An excerpt from

Bitcoin

Dominic Frisby

­­­Bitcoin Meet

'Informal Bitcoin get-together,' says the link I've been texted. 'Saturday 1pm to 4pm. Meet under the blue awning at St James Square in Spitalfields.'

I arrive about 1.45. There is no blue awning. But fifty or so people are milling under a white one. It's bitterly cold.

'Ask me,' says a sticker on the coat of a young chap with a bowler hat. So I do.

Yes, this is the Bitcoin get-together.

He's a computer programmer for a financial services company. Late 20s I'd guess. He's been into Bitcoin for a while and thinks the price has got ahead of itself but he's still into it. We start talking about the future of Bitcoin and whether it's going to change the world, that kind of thing.

A dude with a gold tooth and a blue leather jacket approaches us and starts listening in.

'You got any bitcoins , then?' he asks after a while.

'A couple,' I say.

'How did you get them?'

'I was given them a while back'.

'Ah.'

He thinks for a moment.

'But have you ever actually used, them?' he asks.

'Yeah. A few times. I bought weed on the Silk Road.'

'What's that? I've heard of that, I think.'

'It's a website where you could buy drugs and stuff - using bitcoins.'

'What and it actually arrived?'

'Yeah. A couple of days after I order it. From Mr Clonk'.

'Wow!' he says thoughtfully. He's impressed. I can see all sorts of ideas going through his head.

Next I meet a middle class kid with tatty clothes and a confident air. He's developing a system by which you can buy and sell goods on Amazon with Bitcoin. He's hoping to close the deal with Amazon next week. Then I meet Fabio, an Italian computer programmer, who wants to convert his brother's pizza delivery company in Dubai to Bitcoin. There’s an Eastern European whose name I didn't catch who bought bitcoins because Max Keiser told him to.

I meet Seshu from Bangalore who's developing a Bitcoin bank, which pays 80% interest. 80%! It also allows people to make leveraged bets on bitcoin.

'When I talk about leverage and gearing in my PR, do you think people will understand what that means?' he asks.

This is all in about fifteen minutes. I'm amazed at the creativity Bitcoin is inspiring and the opportunities it’s creating.

A chubby posh chap in an oil skin coat stands on a table.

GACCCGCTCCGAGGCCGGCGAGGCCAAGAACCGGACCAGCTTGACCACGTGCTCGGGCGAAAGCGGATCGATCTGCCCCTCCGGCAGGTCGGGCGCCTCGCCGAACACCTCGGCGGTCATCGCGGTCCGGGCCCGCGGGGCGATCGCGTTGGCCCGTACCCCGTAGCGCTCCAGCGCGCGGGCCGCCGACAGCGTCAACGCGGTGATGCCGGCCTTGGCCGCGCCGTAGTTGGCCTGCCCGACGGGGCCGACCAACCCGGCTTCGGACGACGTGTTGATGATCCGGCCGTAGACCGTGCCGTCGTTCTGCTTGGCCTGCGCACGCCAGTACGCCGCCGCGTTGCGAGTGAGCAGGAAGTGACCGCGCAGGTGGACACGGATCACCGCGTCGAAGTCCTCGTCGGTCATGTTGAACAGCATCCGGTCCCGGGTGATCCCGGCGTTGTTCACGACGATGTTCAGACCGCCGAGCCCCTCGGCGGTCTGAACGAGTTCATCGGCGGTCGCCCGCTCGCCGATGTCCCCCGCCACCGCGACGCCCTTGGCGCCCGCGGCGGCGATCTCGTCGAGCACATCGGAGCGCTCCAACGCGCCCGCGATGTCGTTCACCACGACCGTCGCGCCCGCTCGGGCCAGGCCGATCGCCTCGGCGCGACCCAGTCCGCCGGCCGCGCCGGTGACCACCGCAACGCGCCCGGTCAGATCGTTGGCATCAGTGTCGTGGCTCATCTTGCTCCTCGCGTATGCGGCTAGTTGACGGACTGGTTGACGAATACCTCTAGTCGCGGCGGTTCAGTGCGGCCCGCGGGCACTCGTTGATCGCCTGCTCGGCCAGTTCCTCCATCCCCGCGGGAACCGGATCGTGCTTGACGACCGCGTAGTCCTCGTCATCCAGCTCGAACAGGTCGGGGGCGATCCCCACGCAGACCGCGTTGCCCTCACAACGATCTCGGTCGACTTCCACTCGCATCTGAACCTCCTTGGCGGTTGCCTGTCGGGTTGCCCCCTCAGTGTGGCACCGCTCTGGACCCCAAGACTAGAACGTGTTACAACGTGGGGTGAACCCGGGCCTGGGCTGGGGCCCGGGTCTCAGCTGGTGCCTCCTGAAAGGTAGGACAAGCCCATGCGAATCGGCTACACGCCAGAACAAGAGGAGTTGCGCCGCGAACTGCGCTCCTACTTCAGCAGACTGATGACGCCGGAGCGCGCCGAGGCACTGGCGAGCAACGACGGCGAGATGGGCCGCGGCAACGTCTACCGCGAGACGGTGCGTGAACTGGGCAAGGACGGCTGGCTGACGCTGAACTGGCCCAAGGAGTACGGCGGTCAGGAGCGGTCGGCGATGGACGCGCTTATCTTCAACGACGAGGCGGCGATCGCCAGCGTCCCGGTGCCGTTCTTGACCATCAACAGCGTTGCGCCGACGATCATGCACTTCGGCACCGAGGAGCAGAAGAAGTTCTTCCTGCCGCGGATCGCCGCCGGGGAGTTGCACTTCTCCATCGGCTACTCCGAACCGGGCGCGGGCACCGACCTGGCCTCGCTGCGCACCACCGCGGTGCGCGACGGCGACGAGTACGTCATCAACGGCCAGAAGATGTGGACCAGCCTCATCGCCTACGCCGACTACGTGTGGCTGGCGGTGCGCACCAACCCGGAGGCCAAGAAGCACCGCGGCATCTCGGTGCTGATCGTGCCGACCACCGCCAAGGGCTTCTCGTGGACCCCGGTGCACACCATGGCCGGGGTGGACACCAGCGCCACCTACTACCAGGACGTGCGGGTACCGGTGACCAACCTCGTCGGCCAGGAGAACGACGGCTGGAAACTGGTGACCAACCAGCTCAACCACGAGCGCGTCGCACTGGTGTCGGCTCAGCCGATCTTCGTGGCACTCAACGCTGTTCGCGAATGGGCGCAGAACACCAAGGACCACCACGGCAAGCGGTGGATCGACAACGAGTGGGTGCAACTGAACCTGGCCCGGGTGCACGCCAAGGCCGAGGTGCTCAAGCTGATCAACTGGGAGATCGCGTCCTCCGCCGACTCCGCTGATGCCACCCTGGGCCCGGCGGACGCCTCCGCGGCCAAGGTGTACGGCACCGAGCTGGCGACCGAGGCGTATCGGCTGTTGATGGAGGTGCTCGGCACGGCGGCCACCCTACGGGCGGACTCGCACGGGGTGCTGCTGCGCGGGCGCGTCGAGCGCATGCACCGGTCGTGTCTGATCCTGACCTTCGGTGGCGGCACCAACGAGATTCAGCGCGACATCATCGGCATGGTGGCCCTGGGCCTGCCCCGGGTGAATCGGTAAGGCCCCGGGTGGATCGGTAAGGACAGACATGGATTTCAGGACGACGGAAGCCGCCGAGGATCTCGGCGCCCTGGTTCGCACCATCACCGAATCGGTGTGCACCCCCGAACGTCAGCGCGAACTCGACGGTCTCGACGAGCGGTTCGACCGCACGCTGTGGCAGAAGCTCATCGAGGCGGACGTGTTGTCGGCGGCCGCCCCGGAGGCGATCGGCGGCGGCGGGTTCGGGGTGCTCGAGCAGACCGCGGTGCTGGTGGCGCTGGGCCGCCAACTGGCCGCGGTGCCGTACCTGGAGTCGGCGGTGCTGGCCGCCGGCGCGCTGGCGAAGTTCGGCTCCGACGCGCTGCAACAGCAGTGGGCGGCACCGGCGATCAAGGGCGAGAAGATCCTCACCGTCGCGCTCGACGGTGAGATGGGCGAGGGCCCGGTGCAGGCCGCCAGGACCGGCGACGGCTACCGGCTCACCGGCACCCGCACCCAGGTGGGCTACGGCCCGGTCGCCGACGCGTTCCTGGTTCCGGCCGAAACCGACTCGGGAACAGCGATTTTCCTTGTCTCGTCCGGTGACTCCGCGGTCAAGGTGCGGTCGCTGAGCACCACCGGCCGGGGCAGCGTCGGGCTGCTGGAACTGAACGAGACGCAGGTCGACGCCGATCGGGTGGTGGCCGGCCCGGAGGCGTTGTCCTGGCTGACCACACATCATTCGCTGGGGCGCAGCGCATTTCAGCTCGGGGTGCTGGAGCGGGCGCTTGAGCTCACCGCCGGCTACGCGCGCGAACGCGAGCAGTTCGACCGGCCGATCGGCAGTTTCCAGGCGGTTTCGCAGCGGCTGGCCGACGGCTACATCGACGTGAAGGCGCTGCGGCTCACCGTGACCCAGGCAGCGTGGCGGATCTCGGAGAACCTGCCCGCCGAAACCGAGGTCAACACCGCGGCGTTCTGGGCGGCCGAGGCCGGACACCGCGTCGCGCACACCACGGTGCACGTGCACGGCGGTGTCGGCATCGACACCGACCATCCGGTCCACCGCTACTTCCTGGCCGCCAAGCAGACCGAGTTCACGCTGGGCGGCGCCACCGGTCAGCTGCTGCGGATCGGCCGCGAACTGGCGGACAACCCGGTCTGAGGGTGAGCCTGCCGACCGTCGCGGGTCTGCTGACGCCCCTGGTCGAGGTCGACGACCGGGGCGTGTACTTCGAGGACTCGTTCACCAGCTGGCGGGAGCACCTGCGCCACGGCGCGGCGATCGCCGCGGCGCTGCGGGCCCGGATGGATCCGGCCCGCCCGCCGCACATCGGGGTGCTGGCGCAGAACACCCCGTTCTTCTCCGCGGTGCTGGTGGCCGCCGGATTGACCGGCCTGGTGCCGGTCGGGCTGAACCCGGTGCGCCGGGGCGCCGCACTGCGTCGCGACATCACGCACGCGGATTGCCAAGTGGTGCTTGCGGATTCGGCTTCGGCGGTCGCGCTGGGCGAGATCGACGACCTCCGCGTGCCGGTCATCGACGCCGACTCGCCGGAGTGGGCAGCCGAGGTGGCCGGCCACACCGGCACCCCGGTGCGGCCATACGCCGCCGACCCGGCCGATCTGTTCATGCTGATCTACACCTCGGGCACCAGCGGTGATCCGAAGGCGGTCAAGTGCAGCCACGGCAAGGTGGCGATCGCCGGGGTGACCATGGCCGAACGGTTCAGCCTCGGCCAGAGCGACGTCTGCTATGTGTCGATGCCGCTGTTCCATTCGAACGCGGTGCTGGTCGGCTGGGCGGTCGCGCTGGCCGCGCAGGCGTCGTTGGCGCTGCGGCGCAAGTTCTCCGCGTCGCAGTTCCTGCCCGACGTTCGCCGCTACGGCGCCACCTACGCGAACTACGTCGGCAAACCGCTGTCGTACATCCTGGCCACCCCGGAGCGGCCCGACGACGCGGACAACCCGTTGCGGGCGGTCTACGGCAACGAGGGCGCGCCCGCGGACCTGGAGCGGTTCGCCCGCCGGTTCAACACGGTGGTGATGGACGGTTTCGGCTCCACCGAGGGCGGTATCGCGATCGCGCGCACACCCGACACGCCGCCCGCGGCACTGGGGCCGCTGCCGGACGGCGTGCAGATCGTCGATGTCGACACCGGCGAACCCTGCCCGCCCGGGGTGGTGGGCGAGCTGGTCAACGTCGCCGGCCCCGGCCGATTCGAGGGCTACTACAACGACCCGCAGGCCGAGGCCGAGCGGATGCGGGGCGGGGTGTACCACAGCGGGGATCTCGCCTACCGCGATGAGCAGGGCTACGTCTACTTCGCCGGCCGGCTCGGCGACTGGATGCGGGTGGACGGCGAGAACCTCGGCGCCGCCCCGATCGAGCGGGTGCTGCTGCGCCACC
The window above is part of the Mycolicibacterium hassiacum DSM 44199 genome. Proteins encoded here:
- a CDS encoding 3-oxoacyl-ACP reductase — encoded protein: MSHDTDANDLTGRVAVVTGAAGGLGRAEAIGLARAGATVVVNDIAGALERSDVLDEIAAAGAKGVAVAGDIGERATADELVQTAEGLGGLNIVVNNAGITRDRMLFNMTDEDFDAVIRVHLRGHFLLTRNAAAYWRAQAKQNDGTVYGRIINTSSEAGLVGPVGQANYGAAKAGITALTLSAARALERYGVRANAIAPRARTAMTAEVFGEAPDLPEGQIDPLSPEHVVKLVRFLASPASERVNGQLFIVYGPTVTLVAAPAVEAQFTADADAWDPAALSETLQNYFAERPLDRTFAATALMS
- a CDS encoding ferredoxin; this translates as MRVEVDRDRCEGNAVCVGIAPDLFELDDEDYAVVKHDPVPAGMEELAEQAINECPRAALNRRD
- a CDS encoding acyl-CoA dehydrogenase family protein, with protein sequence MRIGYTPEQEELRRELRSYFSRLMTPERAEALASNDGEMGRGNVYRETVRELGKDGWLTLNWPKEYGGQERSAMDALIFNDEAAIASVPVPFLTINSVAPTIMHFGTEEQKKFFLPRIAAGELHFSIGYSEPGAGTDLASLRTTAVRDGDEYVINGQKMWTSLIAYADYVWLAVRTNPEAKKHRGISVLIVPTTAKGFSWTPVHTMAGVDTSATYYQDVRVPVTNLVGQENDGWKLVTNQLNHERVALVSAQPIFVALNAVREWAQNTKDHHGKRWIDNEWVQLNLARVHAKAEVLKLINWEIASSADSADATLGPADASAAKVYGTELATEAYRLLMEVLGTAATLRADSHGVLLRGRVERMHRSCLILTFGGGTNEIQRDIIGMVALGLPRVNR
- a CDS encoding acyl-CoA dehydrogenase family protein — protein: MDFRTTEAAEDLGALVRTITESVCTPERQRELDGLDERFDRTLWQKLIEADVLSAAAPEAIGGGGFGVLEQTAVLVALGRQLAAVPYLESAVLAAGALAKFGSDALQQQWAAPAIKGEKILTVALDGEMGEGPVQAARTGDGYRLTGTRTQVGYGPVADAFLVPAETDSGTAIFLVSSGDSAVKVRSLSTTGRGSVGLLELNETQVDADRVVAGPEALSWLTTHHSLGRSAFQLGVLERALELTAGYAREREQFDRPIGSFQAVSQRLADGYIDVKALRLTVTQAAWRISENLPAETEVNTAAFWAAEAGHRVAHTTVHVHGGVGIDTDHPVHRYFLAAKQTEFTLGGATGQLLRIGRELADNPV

'All right, we're going to have a live auction. Could everybody gather round? The people who are selling over here. The people who are buying over here. So what am I offered?'

'Five hundred and thirty pounds.' comes a call. 'Five thirty for one bitcoin.'

'Five thirty for one bitcoin,' calls out the posh chap.

'Five fifteen,' comes an offer from a bloke with a beard who looks like Captain Birdseye.

'Five twenty-five,' suggests the seller.

'Meet at five twenty?' ventures our auctioneer.

After a moment, they both nod.

'Sold. We have our first sale of the afternoon. Right five twenty-five is the price. Do we have any more?'

He's clearly done this before - and is a natural.

Over the course of the next few minutes I watch as several bitcoins - or 'satoshis' ('satoshis' are divisions of bitcoins, rather as cents are to dollars or pence to pounds) - change hands. Wads of notes are passed and bitcoins are transferred via mobile phone or computer.

I remember the pyramid schemes in the late 1990s. You paid £1,500 to get your place on the pyramid and then had to find eight people beneath you each paying £1,500 to you, so you made £12,000. They then had to find eight more. The large wads of cash flying about reminded me of then. Alarm bells are going off. It's a pyramid scheme, a ponzi scheme, a scam.

Now, like then, there are all sorts at the meeting - people from all over Europe, Asians, Africans, the full gamut of London-born diversity from City bod to Shoreditch twat to Caribbean dude, a load of grungy-looking guys who are either homeless or perennials on the festival circuit (complete with tracksuit bottoms, hoodies, roll ups, cans of lager and bad teeth) and goodness knows what else. Heck, there's even a transvestite. I've never seen so much variety in so few people - except for the fact that most are blokes. All are there enticed by the lure of easy riches.